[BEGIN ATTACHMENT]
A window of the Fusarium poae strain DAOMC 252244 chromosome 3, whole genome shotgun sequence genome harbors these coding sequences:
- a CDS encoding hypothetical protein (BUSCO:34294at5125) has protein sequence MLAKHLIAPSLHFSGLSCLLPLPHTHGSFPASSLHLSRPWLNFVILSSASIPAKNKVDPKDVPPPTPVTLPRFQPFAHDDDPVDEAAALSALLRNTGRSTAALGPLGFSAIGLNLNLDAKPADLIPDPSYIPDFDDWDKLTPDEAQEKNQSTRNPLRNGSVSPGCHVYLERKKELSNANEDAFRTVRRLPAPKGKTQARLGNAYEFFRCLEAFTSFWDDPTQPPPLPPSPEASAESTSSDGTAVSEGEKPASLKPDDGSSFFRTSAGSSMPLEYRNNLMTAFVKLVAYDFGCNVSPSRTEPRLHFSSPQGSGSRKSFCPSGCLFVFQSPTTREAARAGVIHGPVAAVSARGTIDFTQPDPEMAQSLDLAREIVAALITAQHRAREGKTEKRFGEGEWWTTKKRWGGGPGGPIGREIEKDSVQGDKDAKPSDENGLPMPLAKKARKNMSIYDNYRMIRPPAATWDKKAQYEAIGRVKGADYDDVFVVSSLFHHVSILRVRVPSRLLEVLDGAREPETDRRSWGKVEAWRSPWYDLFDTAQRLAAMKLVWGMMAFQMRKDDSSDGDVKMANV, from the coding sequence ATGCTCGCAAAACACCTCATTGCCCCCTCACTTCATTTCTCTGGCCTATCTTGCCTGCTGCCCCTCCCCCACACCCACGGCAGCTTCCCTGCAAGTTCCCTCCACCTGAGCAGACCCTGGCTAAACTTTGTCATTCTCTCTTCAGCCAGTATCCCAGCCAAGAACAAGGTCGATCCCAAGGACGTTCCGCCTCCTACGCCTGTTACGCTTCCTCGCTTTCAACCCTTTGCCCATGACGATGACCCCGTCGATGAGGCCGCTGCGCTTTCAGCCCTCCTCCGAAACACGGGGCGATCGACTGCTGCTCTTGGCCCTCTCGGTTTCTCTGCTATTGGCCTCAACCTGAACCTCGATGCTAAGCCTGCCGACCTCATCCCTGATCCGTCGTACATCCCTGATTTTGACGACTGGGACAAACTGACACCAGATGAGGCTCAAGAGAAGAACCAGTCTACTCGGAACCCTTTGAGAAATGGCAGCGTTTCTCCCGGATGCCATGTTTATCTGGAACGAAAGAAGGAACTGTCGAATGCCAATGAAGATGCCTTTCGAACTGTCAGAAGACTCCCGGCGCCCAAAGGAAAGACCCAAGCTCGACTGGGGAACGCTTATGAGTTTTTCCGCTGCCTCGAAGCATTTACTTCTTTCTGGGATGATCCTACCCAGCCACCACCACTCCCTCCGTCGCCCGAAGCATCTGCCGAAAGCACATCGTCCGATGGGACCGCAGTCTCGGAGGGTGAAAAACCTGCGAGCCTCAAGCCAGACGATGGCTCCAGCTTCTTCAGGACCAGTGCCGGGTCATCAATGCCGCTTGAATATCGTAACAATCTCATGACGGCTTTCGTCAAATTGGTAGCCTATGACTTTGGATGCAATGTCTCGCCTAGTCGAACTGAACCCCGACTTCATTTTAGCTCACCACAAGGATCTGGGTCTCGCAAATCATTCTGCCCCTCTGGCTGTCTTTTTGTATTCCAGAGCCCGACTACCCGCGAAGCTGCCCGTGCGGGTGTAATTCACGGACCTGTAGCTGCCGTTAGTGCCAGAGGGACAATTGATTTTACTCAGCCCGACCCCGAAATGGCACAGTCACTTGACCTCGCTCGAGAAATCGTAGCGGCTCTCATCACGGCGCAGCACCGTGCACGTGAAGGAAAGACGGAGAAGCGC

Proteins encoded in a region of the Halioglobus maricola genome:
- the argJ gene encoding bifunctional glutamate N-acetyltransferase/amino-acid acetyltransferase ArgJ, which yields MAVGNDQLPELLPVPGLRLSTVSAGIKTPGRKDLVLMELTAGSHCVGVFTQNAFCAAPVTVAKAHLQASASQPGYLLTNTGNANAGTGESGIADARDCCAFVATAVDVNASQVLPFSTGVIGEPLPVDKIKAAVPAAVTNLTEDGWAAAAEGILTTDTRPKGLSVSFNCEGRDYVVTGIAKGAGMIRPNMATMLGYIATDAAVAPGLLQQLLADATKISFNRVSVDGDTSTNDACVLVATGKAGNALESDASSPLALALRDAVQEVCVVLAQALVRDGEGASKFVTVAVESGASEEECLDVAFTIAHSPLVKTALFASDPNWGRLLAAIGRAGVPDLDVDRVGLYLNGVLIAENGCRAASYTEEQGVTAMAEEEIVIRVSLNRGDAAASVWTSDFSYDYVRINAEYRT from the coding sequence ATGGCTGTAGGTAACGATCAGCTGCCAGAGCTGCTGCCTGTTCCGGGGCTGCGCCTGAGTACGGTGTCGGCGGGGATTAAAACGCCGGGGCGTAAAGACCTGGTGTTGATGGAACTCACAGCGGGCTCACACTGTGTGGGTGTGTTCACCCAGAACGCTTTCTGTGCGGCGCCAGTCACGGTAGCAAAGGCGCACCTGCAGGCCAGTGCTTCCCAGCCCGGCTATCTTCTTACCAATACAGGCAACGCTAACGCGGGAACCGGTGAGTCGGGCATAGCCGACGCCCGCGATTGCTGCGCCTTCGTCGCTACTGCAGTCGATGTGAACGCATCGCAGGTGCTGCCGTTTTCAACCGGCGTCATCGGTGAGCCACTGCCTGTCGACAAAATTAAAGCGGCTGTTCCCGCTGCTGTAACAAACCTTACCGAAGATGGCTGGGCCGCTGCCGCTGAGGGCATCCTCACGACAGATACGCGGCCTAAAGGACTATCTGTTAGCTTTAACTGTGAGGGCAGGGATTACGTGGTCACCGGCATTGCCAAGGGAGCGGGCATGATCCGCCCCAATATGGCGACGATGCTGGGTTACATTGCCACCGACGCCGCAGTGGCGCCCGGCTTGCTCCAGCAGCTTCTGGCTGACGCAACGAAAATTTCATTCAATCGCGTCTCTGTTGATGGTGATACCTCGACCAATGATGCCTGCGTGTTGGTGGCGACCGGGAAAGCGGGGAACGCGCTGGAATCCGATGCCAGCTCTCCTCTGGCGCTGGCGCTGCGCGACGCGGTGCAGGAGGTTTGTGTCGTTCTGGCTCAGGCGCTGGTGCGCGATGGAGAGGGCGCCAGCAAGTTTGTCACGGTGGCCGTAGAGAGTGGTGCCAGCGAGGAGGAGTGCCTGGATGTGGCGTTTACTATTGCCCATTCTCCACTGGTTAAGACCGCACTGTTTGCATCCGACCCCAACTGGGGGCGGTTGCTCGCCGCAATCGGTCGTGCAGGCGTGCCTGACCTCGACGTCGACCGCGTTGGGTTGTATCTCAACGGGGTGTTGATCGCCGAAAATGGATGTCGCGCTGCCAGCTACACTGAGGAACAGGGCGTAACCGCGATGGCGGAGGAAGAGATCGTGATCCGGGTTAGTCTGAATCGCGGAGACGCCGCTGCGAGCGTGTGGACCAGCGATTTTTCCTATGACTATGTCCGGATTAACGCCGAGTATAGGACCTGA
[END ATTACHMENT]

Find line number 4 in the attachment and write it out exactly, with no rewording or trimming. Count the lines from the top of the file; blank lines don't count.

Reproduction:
- the argJ gene encoding bifunctional glutamate N-acetyltransferase/amino-acid acetyltransferase ArgJ, which yields MAVGNDQLPELLPVPGLRLSTVSAGIKTPGRKDLVLMELTAGSHCVGVFTQNAFCAAPVTVAKAHLQASASQPGYLLTNTGNANAGTGESGIADARDCCAFVATAVDVNASQVLPFSTGVIGEPLPVDKIKAAVPAAVTNLTEDGWAAAAEGILTTDTRPKGLSVSFNCEGRDYVVTGIAKGAGMIRPNMATMLGYIATDAAVAPGLLQQLLADATKISFNRVSVDGDTSTNDACVLVATGKAGNALESDASSPLALALRDAVQEVCVVLAQALVRDGEGASKFVTVAVESGASEEECLDVAFTIAHSPLVKTALFASDPNWGRLLAAIGRAGVPDLDVDRVGLYLNGVLIAENGCRAASYTEEQGVTAMAEEEIVIRVSLNRGDAAASVWTSDFSYDYVRINAEYRT from the coding sequence ATGGCTGTAGGTAACGATCAGCTGCCAGAGCTGCTGCCTGTTCCGGGGCTGCGCCTGAGTACGGTGTCGGCGGGGATTAAAACGCCGGGGCGTAAAGACCTGGTGTTGATGGAACTCACAGCGGGCTCACACTGTGTGGGTGTGTTCACCCAGAACGCTTTCTGTGCGGCGCCAGTCACGGTAGCAAAGGCGCACCTGCAGGCCAGTGCTTCCCAGCCCGGCTATCTTCTTACCAATACAGGCAACGCTAACGCGGGAACCGGTGAGTCGGGCATAGCCGACGCCCGCGATTGCTGCGCCTTCGTCGCTACTGCAGTCGATGTGAACGCATCGCAGGTGCTGCCGTTTTCAACCGGCGTCATCGGTGAGCCACTGCCTGTCGACAAAATTAAAGCGGCTGTTCCCGCTGCTGTAACAAACCTTACCGAAGATGGCTGGGCCGCTGCCGCTGAGGGCATCCTCACGACAGATACGCGGCCTAAAGGACTATCTGTTAGCTTTAACTGTGAGGGCAGGGATTACGTGGTCACCGGCATTGCCAAGGGAGCGGGCATGATCCGCCCCAATATGGCGACGATGCTGGGTTACATTGCCACCGACGCCGCAGTGGCGCCCGGCTTGCTCCAGCAGCTTCTGGCTGACGCAACGAAAATTTCATTCAATCGCGTCTCTGTTGATGGTGATACCTCGACCAATGATGCCTGCGTGTTGGTGGCGACCGGGAAAGCGGGGAACGCGCTGGAATCCGATGCCAGCTCTCCTCTGGCGCTGGCGCTGCGCGACGCGGTGCAGGAGGTTTGTGTCGTTCTGGCTCAGGCGCTGGTGCGCGATGGAGAGGGCGCCAGCAAGTTTGTCACGGTGGCCGTAGAGAGTGGTGCCAGCGAGGAGGAGTGCCTGGATGTGGCGTTTACTATTGCCCATTCTCCACTGGTTAAGACCGCACTGTTTGCATCCGACCCCAACTGGGGGCGGTTGCTCGCCGCAATCGGTCGTGCAGGCGTGCCTGACCTCGACGTCGACCGCGTTGGGTTGTATCTCAACGGGGTGTTGATCGCCGAAAATGGATGTCGCGCTGCCAGCTACACTGAGGAACAGGGCGTAACCGCGATGGCGGAGGAAGAGATCGTGATCCGGGTTAGTCTGAATCGCGGAGACGCCGCTGCGAGCGTGTGGACCAGCGATTTTTCCTATGACTATGTCCGGATTAACGCCGAGTATAGGACCTGA